Pretty much everyone will tell you to stay away from an adventure touring motorcycle as a beginner, because they’re tall, and usually heavy, because their chassis has to be built to carry the rider, a pillion, and luggage. This is good advice, but if you are bullheaded and still want to learn on a V-twin ADV, the V-Strom 650 would be our pick.


If you look carefully, its curb weight isn’t all that much compared to some of the other vehicles here, and the seat height is within an inch of the two street bikes in this article, so it isn’t as intimidating as you’d expect it to be. Plus, you get a decent suite of electronics and the freedom to explore off the beaten path as well.


Engine type

90-degree V-twin

Displacement

645 cc

Power

70 HP @ 8,800 RPM

Torque

45.7 LB-FT @ 6,300 RPM

Weight

476 LBS

Seat height

32.8 inches

4:52

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7 Moto Guzzi V7

Black 2023 Moto Guzzi V7 Stone parked on a plaza
Moto Guzzi


If you prefer your beginner motorcycle as a street bike rather than a cruiser, here’s a quirky choice for you: the Moto Guzzi V7. It has a longitudinal 90-degree V-twin engine, and since the cylinders stick out to the sides, they take advantage of their positioning and use air to cool themselves. And since the engine is mounted longitudinally, Moto Guzzi uses a shaft to send power to the rear wheel.


The V7 weighs a significant amount less than some of the cruisers on here, but it trades in that usability with a higher seat height. There’s also the question of the smaller numbers and support network for a brand such as Moto Guzzi, and the fact that it is European means that it is slightly behind the curve in terms of maintenance costs.


Engine type

90-degree longitudinal V-twin

Displacement

744 cc

Power

51 HP @ 6,200 RPM

Torque

40.3 LB-FT @ 5,000 RPM

Weight

436 LBS

Seat height

31.7 inches

6 Honda Shadow


The Shadow has been a Honda brand since 1983, and has had many displacements. The relevant one here is the 745 cc Shadow with the liquid-cooled V-twin engine. It sports three valves per cylinder (two for the intake) and Honda’s acclaimed PGM-FI fuel injection to put out 45 horsepower and 47.9 LB-FT of torque.


The torque peak is at a low 3,500 RPM, which means not only will it be fuel efficient, but you also won’t have to shift through its five-speed gearbox much. Added to its fuss-free nature is the shaft drive, which requires no maintenance other than an oil change at regular intervals. Instrumentation consists of an analog tank-mounted speedo, and a digital odometer/trip meter/clock that can display one field at a time.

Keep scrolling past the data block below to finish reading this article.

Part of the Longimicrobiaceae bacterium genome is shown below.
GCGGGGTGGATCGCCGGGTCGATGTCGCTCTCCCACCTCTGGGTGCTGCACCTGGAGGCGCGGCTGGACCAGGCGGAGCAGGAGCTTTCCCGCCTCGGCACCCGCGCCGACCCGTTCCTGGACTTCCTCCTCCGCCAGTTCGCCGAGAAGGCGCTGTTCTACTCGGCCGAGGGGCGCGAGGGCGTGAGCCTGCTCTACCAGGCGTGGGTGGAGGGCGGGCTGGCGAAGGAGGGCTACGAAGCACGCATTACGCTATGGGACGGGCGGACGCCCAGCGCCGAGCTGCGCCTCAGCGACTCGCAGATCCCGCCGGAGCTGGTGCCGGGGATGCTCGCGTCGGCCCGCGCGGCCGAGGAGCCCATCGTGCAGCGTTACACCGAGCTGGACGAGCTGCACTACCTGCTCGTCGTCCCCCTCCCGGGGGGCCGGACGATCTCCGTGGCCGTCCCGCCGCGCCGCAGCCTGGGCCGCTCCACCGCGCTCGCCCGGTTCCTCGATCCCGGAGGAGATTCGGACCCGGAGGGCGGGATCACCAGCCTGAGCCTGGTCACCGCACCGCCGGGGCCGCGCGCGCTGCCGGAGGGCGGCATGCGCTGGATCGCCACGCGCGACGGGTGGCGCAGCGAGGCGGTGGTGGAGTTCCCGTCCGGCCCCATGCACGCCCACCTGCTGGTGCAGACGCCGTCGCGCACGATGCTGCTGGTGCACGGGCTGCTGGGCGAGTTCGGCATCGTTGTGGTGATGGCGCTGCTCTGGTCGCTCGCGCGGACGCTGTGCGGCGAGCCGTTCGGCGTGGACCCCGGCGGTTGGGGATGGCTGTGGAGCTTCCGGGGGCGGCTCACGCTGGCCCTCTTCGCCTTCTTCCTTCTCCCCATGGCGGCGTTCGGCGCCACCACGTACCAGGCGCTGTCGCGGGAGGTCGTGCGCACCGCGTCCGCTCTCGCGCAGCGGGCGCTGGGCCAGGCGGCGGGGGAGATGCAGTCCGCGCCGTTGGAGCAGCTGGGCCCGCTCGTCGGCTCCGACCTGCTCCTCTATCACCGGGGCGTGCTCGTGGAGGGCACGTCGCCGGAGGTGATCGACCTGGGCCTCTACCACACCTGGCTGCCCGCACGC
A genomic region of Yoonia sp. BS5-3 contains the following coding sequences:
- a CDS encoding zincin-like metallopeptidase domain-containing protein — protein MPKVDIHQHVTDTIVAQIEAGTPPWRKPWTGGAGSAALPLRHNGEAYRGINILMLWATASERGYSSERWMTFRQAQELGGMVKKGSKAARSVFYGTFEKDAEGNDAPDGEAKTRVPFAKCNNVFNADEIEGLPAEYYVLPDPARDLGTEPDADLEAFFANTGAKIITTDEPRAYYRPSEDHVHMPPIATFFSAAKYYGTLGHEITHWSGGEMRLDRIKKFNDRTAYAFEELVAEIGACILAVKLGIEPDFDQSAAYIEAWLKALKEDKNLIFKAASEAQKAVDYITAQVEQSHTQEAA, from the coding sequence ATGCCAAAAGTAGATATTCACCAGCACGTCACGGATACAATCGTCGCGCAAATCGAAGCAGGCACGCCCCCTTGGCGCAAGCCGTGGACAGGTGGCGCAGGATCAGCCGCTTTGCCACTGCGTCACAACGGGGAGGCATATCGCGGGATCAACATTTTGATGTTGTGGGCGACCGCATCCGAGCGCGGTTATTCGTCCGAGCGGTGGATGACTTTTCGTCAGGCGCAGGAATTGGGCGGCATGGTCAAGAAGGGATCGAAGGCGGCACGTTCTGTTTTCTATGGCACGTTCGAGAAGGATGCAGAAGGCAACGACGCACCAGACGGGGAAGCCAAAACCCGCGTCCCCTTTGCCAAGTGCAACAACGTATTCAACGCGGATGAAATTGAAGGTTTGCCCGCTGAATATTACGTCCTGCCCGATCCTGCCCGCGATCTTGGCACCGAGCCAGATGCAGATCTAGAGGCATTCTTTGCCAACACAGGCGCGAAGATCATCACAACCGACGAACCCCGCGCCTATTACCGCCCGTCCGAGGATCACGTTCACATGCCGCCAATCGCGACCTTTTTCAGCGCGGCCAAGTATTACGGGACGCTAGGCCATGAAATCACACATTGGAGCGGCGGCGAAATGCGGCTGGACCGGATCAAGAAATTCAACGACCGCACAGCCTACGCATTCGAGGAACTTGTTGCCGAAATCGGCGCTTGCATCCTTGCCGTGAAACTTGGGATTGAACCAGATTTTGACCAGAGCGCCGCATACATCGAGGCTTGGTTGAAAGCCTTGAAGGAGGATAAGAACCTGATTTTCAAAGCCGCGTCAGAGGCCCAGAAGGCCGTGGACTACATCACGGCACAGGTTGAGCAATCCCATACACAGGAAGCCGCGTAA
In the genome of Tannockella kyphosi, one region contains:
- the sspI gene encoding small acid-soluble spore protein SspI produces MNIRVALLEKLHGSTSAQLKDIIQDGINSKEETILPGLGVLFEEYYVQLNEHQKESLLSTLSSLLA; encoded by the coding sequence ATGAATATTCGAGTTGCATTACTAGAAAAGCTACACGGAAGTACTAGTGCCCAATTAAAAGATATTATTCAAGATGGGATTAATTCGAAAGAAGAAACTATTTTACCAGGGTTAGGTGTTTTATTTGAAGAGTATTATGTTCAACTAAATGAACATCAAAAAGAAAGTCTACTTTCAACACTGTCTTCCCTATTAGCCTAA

Engine type

52-degree V-twin

Displacement

745 cc

Power

45 HP @ 5,500 RPM

Torque

47.9 LB-FT @ 3,500 RPM

Weight

543 LBS

Seat height

25.8 inches

5 Suzuki Boulevard C50T

Black 2019 Suzuki Boulevard C50T parked
Suzuki


The Boulevard is usually known for the big, 1800 cc model, but the C50T is the smaller sibling with a mid-sized 805 cc (50 cubic inch) V-twin that has a fantastically flexible torque band – nearly 3000 RPM separates the torque peak from the power peak. This bodes well for a beginner because you won’t have to do a lot of shifting.


The shaft drive also reduces maintenance, and it looks like a lovely vintage cruiser, complete with chrome, wire-spoke wheels, and a hardtail look. However, we aren’t too sure about that rear drum brake and its ability to contribute towards stopping the 611-pound curb weight of the Boulevard C50T – but all else points to this being a wise choice for a beginner.


Engine type

45-degree V-twin

Displacement

805 cc

Power

52 HP @ 6,000 RPM

Torque

51 LB-FT @ 3,200 RPM

Weight

611 LBS

Seat height

27.6 inches

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4 Kawasaki Vulcan 900 Classic

Black 2023 Kawasaki Vulcan 900 Classic cruising through town
Kawasaki